War divides. It cuts nations and people apart; it tears and rips like a terrible machine devouring families and churches and faces. War stings. It burns fissures through communities and cultures. It rumbles below in the deeps and swallows brothers and fathers and mothers. War separates friends. It severs loyalties; it bursts old wine skins. It dislocates limbs. War divides.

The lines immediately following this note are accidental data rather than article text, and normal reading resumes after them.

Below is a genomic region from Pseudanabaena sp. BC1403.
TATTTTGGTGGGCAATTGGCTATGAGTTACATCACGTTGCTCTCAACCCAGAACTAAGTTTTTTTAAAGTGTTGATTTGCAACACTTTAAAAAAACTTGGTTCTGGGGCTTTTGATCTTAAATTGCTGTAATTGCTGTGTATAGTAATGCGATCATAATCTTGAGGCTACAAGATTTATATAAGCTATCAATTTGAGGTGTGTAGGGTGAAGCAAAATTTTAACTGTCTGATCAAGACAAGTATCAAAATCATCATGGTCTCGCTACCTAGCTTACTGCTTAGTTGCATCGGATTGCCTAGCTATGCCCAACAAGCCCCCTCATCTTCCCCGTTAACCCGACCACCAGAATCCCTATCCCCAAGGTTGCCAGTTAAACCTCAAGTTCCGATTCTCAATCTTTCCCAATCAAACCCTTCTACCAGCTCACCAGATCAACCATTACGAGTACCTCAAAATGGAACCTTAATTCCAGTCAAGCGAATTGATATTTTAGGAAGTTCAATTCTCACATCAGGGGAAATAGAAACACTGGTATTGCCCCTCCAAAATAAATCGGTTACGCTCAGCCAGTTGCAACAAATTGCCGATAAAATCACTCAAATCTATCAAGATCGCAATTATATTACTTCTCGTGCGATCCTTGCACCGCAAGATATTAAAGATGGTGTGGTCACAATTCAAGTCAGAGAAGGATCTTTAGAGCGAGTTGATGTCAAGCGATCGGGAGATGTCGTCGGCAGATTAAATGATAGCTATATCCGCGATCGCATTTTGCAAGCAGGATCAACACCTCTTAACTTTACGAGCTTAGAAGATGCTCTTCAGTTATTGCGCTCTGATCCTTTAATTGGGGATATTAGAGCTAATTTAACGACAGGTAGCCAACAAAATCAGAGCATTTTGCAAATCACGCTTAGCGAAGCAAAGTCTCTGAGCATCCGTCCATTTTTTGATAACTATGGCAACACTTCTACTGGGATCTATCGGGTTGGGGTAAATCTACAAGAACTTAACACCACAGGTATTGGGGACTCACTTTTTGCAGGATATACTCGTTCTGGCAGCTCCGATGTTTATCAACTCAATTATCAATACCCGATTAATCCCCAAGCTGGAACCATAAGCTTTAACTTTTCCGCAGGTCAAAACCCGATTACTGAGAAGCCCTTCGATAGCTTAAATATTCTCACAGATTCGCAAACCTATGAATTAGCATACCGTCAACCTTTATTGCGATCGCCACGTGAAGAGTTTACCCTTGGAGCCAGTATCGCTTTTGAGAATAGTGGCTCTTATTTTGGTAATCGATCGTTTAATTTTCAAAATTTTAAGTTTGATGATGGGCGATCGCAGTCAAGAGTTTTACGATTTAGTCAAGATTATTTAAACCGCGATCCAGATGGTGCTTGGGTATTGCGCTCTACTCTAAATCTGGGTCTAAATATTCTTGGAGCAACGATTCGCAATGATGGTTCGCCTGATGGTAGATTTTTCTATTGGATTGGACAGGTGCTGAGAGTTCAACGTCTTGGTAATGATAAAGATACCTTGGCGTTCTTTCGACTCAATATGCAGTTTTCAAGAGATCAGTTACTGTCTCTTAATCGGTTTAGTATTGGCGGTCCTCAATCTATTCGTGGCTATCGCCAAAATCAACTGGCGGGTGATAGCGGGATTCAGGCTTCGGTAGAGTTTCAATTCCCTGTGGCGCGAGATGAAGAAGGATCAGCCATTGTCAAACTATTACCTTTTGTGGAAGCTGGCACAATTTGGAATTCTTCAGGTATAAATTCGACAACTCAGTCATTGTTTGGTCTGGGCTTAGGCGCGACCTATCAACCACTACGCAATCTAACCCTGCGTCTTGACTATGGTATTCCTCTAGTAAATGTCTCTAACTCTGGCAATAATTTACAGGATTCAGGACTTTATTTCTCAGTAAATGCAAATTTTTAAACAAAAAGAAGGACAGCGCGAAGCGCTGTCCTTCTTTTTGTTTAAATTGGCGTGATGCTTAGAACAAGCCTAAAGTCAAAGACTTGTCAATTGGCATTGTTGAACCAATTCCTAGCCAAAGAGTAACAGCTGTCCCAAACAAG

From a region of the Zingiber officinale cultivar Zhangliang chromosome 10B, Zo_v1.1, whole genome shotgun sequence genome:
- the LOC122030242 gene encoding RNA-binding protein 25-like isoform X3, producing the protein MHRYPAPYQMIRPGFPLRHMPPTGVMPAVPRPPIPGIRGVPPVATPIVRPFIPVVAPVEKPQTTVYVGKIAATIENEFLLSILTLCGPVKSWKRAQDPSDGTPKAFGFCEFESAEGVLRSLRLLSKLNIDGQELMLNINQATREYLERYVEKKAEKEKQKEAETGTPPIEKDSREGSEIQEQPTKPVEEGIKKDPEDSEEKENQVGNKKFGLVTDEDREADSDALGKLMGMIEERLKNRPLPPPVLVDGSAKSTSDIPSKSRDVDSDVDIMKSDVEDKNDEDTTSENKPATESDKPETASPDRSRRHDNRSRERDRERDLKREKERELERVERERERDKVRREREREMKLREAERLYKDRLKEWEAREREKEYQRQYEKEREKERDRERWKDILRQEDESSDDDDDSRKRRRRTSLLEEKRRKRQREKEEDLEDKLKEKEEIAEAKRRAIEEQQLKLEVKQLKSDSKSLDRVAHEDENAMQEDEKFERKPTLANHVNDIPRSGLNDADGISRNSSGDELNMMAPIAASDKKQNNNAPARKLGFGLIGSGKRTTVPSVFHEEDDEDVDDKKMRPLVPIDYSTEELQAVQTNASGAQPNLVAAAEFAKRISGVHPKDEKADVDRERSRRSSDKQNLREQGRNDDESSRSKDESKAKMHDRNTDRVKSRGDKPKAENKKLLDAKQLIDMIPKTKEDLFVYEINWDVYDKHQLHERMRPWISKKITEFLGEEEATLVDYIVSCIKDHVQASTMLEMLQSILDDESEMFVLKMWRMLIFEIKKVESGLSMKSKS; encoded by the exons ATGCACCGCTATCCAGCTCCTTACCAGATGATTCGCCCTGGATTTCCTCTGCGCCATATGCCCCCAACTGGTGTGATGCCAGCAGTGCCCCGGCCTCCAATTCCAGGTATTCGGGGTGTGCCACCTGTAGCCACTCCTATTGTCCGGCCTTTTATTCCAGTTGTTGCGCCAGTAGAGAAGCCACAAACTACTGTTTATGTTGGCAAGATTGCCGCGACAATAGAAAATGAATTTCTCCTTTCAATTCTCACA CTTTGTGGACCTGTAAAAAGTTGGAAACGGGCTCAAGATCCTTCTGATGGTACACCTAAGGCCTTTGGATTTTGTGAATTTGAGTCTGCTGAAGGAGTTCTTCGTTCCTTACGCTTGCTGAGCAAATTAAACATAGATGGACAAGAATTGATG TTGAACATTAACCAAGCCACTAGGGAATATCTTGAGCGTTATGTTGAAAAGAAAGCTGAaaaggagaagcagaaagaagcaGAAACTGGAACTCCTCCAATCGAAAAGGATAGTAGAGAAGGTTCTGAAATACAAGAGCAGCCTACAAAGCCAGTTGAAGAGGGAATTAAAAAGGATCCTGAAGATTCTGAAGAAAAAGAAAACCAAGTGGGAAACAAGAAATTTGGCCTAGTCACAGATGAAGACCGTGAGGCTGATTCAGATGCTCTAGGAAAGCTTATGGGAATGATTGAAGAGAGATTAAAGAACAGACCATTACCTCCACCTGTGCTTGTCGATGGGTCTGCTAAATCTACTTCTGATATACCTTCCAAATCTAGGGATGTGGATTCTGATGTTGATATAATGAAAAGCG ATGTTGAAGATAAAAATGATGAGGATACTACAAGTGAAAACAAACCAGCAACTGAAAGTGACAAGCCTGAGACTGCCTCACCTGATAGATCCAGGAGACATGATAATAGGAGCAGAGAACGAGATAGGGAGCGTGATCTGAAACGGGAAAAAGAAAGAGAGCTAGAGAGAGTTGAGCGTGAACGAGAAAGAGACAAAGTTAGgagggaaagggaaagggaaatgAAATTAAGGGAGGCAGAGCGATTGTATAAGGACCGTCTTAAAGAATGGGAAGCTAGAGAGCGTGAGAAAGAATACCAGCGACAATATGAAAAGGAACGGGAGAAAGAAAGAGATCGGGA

War unites. Where men refused to look in one anothers’ eyes; they unblinkly charge eachother to the death. War brings nations crashing against eachother like opposing tides: rushing, roaring together to mingle and mix. War brings brothers together; it puts them face to face, hand to hand. It makes them bleed for eachother. War is reunion. It reunites friends, families, and communities. Where life could not help, death provides the calm. The field is the table where all are one.